Early this morning we watched the Slough Creek Pack climb up the hills behind their den site. Eleven wolves, two gray and nine black, winding up the hills in a line and over the rocks. It was a welcome site after watching sleeping Druids. Apparently everyone here has had a slow wildlife week.
   They've gotten 527F's signals in the Junction Butte area, but no one has seen her. Both 526F and 380F were killed about a month or so ago and some people are wondering if 527F will find her way back to the Slough Creek Pack, maybe even as alpha female. So some of our disappointment about not seeing her has been quelled.
   There are signs throughout the Slough Creek parking area and Little America warning of aggressive coyote behavior and asking visitors to report incidents to the Park Service. This was not a joke! Apparently, some coyotes have been stalking people, especially children, and have even nipped a wolf watcher's boot heels! They must have been fed by careless visitors and are becoming habituated.
   After several days of poor wildlife viewing we saw the Mollies today. The Pelican Valley trail climbs steadily up through a wooded area of tall pines and deadfall, and opens up to miles of meadows and forest. Pelican Creek winds through in hairpin curves from east to west. Stands of pine trees are scattered across the hills. At first glance, the valley just looks like one enormous meadow. We have been here before and it hasn't changed. It is so quiet. Only bison break up the landscape and although we spot a few hikers in the very distant west, it feels like we are the only ones here.
   In a far corner of the valley we spot a dark brown shape that looks like a shiny rock. We debate whether it's a rock - we would like it to be a bear - and then it lifts its head. It's a grizzly. We hike further along the ridge to get a better look. The grizzly looks like he is lying on something. Bears do not usually lie down in the middle of a meadow in the middle of the day unless they are guarding food. Moving closer our angle is better; there is not one, but three grizzlies!
   The first bear is lying in the tall grass on the western bank of the creek. A huge very dark brown, almost black grizzly is lying on top of a dead elk in the middle of the creek, and a third silver colored bear is standing on the other bank of the creek. The middle bear is about as large a bear as I have ever seen, even at this distance. He is diligent about protecting his prize while the other two bears wait patiently for an opportunity to grab a piece.
   Almost out of nowhere a gray wolf appears on the west bank and lies down; then a very light gray wolf walks toward the first bear on the left. Before we know it, wolves are popping up right and left on both sides of the bend in the creek. We have two grays, then another gray, then two blacks, another gray, until we count 5 grays and two blacks counted 3 collars though I believe 4 grays were collared. It had to be the Mollies. We put the pieces together - the Mollies killed the elk and the bears quickly moved in to steal the carcass.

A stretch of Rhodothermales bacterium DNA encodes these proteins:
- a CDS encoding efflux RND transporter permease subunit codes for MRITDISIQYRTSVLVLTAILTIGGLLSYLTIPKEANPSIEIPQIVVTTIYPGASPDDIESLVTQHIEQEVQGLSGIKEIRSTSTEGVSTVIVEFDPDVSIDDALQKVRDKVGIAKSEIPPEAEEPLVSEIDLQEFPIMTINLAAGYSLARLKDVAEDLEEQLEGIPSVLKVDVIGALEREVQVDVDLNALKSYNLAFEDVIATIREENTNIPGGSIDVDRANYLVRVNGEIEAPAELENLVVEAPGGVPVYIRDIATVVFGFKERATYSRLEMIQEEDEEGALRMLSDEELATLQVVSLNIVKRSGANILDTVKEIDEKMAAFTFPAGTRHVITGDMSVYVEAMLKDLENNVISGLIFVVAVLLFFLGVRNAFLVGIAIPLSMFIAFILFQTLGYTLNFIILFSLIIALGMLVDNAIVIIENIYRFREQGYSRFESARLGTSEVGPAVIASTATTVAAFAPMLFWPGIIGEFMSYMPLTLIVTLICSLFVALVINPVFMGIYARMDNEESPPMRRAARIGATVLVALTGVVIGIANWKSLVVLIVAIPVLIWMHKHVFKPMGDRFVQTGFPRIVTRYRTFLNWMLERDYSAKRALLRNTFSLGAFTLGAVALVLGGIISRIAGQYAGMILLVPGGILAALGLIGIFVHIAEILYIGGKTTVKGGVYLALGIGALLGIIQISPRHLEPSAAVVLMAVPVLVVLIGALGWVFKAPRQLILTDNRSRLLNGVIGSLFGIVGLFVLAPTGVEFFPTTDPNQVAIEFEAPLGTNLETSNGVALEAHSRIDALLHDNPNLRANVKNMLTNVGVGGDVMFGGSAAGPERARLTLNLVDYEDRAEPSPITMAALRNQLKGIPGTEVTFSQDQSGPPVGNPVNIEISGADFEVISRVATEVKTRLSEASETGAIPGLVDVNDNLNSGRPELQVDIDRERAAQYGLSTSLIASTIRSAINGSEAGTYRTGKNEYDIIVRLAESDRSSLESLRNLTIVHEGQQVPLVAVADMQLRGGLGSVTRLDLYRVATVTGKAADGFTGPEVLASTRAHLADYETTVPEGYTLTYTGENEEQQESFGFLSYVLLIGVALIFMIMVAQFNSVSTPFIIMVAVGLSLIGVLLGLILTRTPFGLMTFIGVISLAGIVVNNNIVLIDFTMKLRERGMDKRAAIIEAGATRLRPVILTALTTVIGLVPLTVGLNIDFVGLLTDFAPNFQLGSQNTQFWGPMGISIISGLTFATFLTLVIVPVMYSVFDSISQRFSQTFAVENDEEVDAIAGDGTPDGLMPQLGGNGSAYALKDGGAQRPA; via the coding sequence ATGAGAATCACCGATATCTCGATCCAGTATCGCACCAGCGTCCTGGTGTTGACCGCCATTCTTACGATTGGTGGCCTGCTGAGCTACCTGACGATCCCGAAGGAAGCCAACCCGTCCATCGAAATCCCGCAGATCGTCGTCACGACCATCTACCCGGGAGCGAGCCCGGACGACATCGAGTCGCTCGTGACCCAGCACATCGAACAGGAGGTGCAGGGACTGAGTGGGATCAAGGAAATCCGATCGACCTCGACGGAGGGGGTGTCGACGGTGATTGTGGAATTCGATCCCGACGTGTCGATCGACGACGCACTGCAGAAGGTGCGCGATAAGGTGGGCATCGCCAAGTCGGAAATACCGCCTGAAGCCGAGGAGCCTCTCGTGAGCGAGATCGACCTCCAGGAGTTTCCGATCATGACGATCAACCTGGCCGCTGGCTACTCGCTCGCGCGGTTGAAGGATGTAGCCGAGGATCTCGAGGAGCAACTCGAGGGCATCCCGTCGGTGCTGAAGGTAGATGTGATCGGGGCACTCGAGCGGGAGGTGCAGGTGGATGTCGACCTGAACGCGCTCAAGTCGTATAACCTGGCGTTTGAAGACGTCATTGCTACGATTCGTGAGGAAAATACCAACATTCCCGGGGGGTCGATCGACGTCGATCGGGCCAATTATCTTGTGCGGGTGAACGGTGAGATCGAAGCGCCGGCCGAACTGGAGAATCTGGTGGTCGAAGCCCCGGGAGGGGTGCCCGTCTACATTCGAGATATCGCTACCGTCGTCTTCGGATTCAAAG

The bear on the carcass turned back and forth, shifting from front to back, lying down, and sitting on the elk as if he was riding it. He also tried to cover it by splashing water on it! The bears on the creek bank got tired of waiting and stood up, sometimes making a move toward the carcass, but then drawing back. The big dark bear in the middle opens his mouth and seems to huff at them.
   Two of the wolves, a gray and a black, step in the water approaching the bear. The water is not deep, reaching only just above their elbows. They too give up on challenging the bear, the gray crossing over and lying near the bear on the left bank, and the black finding a grassy spot farther down the bank.
   The two light grays both have collars and could be 640F and 641M. So, I think I am looking at the wolf I collared! Not sure which she is, but one of those two has to be her. The other gray wolves are bigger and darker, one with a very white belly.
   We watch this game for a long time. It amazes me that we saw what we saw, that we even found the Mollies and the bears. Pelican Valley is bear country - parties of four are recommended - and knowing the bears are deep in the valley makes the hike back less worrisome. Just last night I read about a backpacker (several years ago) being killed in her sleeping bag by a bear.
   The Lake area is less crowded and seems wilder. Tonight we drive south of the hotel and briefly explore some of the shoreline. Its vastness, thermal areas and rocky beaches adds mystery. We watched a pair of loons and looked for great gray owls and later we sat outside and looked at the stars while listening to the waves lapping against the shore.

Author - Christine Baleshta
Photography - Tim Springer

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Yellowstone Experiences 2008